Shahid Khan’s decision to withdraw his offer to buy Wembley has been described as a “huge disappointment” and a missed opportunity by two of the biggest sponsors of grassroots facilities.The Fulham owner had offered the Football Association £600 million in cash for the stadium, as well as letting it keep the Club Wembley hospitality business, worth another £300 million.FA chairman Greg Clarke and chief executive Martin Glenn were both strongly in favour of the deal and wanted to use the money to fix England’s dilapidated changing rooms, water-logged pitches and stretched 3G facilities.They hoped Khan’s £600 million could be the catalyst for a total investment in community facilities over the next 20 years of £3.3billion, more than double what the Football Foundation and Sport England have been able to do since 2000.But in separate statements, Glenn admitted the proposed sale had been “more divisive than anticipated”, while Khan said it had become clear “there is no definitive mandate to sell Wembley and my current proposal, subsequently, would earn the backing of only a slim majority of the FA Council, well short of the conclusive margin the FA chairman has required”.This has been on the cards ever since last week’s council meeting proved just how split football was on the idea, with some seeing it as a gilt-edged opportunity to solve one of football’s most expensive problems, while others likened it to selling the family silver and questioned the FA’s ability to invest the windfall wisely.The UK’s largest sports charity, the Football Foundation, would have been the vehicle the FA used to pick, manage and fund the projects, as it currently does with the funding it receives from the FA, Premier League and government.In a statement, it said: “News that Mr Khan has decided to withdraw his offer to buy Wembley should come as a huge disappointment to community footballers everywhere.“Football participation in this country is huge. Unfortunately, those who play the game, simply for the love of doing so and for the health benefits are having to put up with a stock of community football facilities that is in a shameful state.“This would have been a once-in-a-lifetime opportunity to make considerable inroads into probably the most pressing issue facing football in this country.”Nick Bitel, the chair of Sport England, the government agency that funds grassroots sport, was more measured but his disappointment was equally plain.“We agree with the view that the Wembley Stadium offer was a huge opportunity to boost funding into the development and maintenance of artificial and grass pitches up and down the country,” he said.“Now that this deal is off the table, we hope the football family will now consider other ways the much-needed additional funds for grassroots facilities can be generated.”Sports minister Tracey Crouch told the BBC she was “very disappointed” but a spokesperson for the Department of Digital, Culture, Media and Sport told Press Association Sport it was always “a matter for the FA” and any deal “would have had to further benefit the grassroots game in this country”, while the stadium remained the home of English football.For Clarke, Glenn and Khan, that was exactly what was on the table.In a statement the American billionaire released to fans of his National Football League team, the Jacksonville Jaguars, Khan said “a successful transaction would have had a much-needed positive effect on the Jaguars, both in London and here in Jacksonville”.Khan had hoped to use Wembley as the Jaguars’ home field in the future, although the team’s training base was expected to remain in Florida. He had also wanted to upgrade the stadium so it could host a wider range of events, including perhaps a Super Bowl.“At the same time, the proceeds the FA would have realised from the sale would have created many opportunities for investment in their national game. An agreement that would have served everyone exceptionally well, and brought everyone together for shared success, was the one and only goal,” he said.But in his earlier statement, aimed at the “Football Association family”, Khan said he would be “willing to re-engage with the FA on this matter” if the circumstances changed.That does not appear to be likely in the short term, though.The FA’s research suggested that football was split into three equal camps on the issue: those strongly for, those passionately against and those who needed to know more before they made their minds up.The governing body had thought it was slowly winning the argument and last week told county FA bosses it thought there was 55 per cent approval for the idea.Last Thursday, however, that theory was tested at what was described as a lively meeting of the FA Council, which made the divide look more like 50/50.In a statement, the Football Supporters’ Federation chairman Malcolm Clarke, who is also an FA councillor, said: “More than 2,000 supporters took part in our consultation on the Wembley sale and we took that feedback directly to the FA Council last week.“Only one in three fans thought the FA should sell to Khan while two-thirds of supporters were against selling the stadium under any circumstances.“While the majority of fans will be pleased that the stadium will remain in the control of the FA, they recognise the need for much greater investment in grassroots pitches. It is a sobering thought that the Wembley sale would have yielded £590m and yet English football pays £250m each year to agents.”This is a point one of the sale’s main critics, former England and Manchester United defender Gary Neville, made to a committee of MPs in August.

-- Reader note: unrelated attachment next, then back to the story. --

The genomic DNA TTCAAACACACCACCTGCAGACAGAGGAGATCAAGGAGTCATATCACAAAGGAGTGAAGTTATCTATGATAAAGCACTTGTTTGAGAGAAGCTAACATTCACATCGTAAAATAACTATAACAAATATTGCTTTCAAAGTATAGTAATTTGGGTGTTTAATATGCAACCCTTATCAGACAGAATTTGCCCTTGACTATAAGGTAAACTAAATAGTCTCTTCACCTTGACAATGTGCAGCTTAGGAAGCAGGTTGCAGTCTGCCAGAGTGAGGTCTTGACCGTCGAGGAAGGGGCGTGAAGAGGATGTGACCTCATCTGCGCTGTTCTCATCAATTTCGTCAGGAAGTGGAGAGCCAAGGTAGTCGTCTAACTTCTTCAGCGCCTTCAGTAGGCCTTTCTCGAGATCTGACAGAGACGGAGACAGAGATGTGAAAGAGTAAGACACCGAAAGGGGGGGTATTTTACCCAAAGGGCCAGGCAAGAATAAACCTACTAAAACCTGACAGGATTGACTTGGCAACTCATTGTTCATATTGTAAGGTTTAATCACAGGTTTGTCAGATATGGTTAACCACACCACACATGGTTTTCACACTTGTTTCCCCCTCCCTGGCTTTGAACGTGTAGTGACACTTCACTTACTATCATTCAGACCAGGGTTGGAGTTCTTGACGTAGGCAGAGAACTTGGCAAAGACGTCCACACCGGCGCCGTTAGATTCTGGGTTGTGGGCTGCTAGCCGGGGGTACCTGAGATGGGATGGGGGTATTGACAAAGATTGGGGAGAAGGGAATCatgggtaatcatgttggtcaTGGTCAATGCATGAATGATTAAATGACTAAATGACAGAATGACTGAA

The Indianapolis Colts defeated the Denver Broncos Sunday to advance to the AFC Championship game against the New England Patriots on Sunday, January 18. As the team continues their playoff run, they’ve announced their playoff events and promotions for this week. Plans include a special edition playoff poster, Poster-Drive Thru at Lucas Oil Stadium, Pep Rally, a “Blue Out Your Bar” contest and more. In addition, fans are asked to show they “Believe In Blue” by printing out a horseshoe at www.colts.com/playoffs and tweeting a photo of it displayed at their home, office or school using #BelieveInBlue.The 2014 Colts Playoffs are presented by Huntington Bank and Verizon Wireless, and sponsored in part by Bud Light.Tuesday, January 13#BelieveInBlue Social Media Campaign Begins at www.colts.com/playoffs#BelieveInBlue Video Contest Begins at www.colts.com/playoffs“Blue Out Your Bar” Contest Continues on www.colts.com/playoffs Thursday, January 15Playoff Poster Drive-Thru, Lucas Oil Stadium South Lot (6:30-8:30 a.m.)Playoff Posters Available at Participating Huntington Banks and Verizon Wireless Stores (see attached list)Pep Rally at Circle Centre Mall (12 – 1 p.m.) More details on all of these events and promotions are available below, as well as online at www.colts.com/playoffs.#BELIEVEINBLUE SOCIAL MEDIA CAMPAIGNColts Nation, do you believe? Show you #BelieveInBlue on social media by posting photos of how you are preparing for the AFC Championship Game. For example, print off the horseshoe at www.colts.com/playoffs and put it outside your office, classroom, living room, etc. and tweet a picture using #BelieveInBlue to show the team that you believe!#BELIEVEINBLUE VIDEO CONTESTLeading up to the AFC Championship Game against New England the Colts will host a video contest for a chance to be featured on Colts.com. BeginningTuesday, January 13, upload a video of you and your friends chanting “I Believe the Colts Will Win” or post it to Instagram or Vine using #BelieveInBlue. More info on www.colts.com/playoffs.“BLUE OUT YOUR BAR” PHOTO CONTEST, PRESENTED BY BUD LIGHTThe Colts are looking for bars and restaurants throughout Indiana and across the country that bleed blue. By submitting a photo of their establishment decked out in Colts décor, bars and restaurants have a chance to win a personalized, framed jersey, Reggie Wayne autographed football and NFL/Bud Light steel cooler. Photos can be submitted at www.colts.com/playoffs or using #BarBlueOut via Twitter or Instagram. The deadline to submit a photo is Sunday, January 18, at 6:40 p.m. ET.PLAYOFF POSTER DRIVE-HRU AT LUCAS OIL STADIUMOn Thursday, January 15, Colts fans are invited to drive thru and pick up a limited edition playoff poster in the south lot of Lucas Oil Stadium from 6:30-8:30 a.m., while supplies last. Colts mascot, Blue, and Cheerleaders will be on-site to help pass out the posters. The first 500 cars will receive a Colts car magnet (limit one magnet per car).In addition, posters will be available in the Emmis Communications (40 Monument Cir, Ste 700, Indianapolis) lobby from 6:30-8:30 a.m.When: Thursday, January 15, 6:30-8:30 a.m.Where: Lucas Oil Stadium South Lot (enter at Gate 8 off of Capitol Ave.)500 S. Capitol Ave, Indianapolis, Ind.PLAYOFF POSTERS AVAILABLE AT HUNTINGTON BANK AND VERIZON STORESWhile supplies last, the Colts special edition AFC Championship playoff poster will be available at participating Huntington Bank branches and Verizon stores beginning Thursday, January 15. See attached for a complete list of participating locations.PLAYOFF PEP RALLYThe Colts will host a playoff-themed Pep Rally at the Circle Centre Mall food court in Downtown Indianapolis on January 15. Beginning at noon fans are encouraged to stop by to pick up a special edition Colts Playoff poster, listen to live music from Dave & Rae and meet Colts alumni players. The first 1,000 fans will receive a free Colts t-shirt.When: Thursday, January 15, 12 – 1 p.m.Where: Circle Centre Mall Food Court (3rd Floor) 49 West Maryland StreetIndianapolis, IN What: Special Edition Colts Playoff PosterFree t-shirt for first 1,000 fansColts Alumni Players1070 The FanRegister to WinColts CheerleadersBlue, the official mascot of the ColtsLive music by Dave and Rae Friday, January 16-Saturday, January 17Colts Blood Drive at Indiana Blood Center Locations COLTS PLAYOFF BLOOD DRIVEVisit any Indiana Blood Center donor center on Friday or Saturday, January 16 or 17, and receive a Colts playoff poster and a long sleeve t-shirt with the Colts throwback logo and Indiana Blood Center logo (while supplies last). For more information visit www.indianablood.org.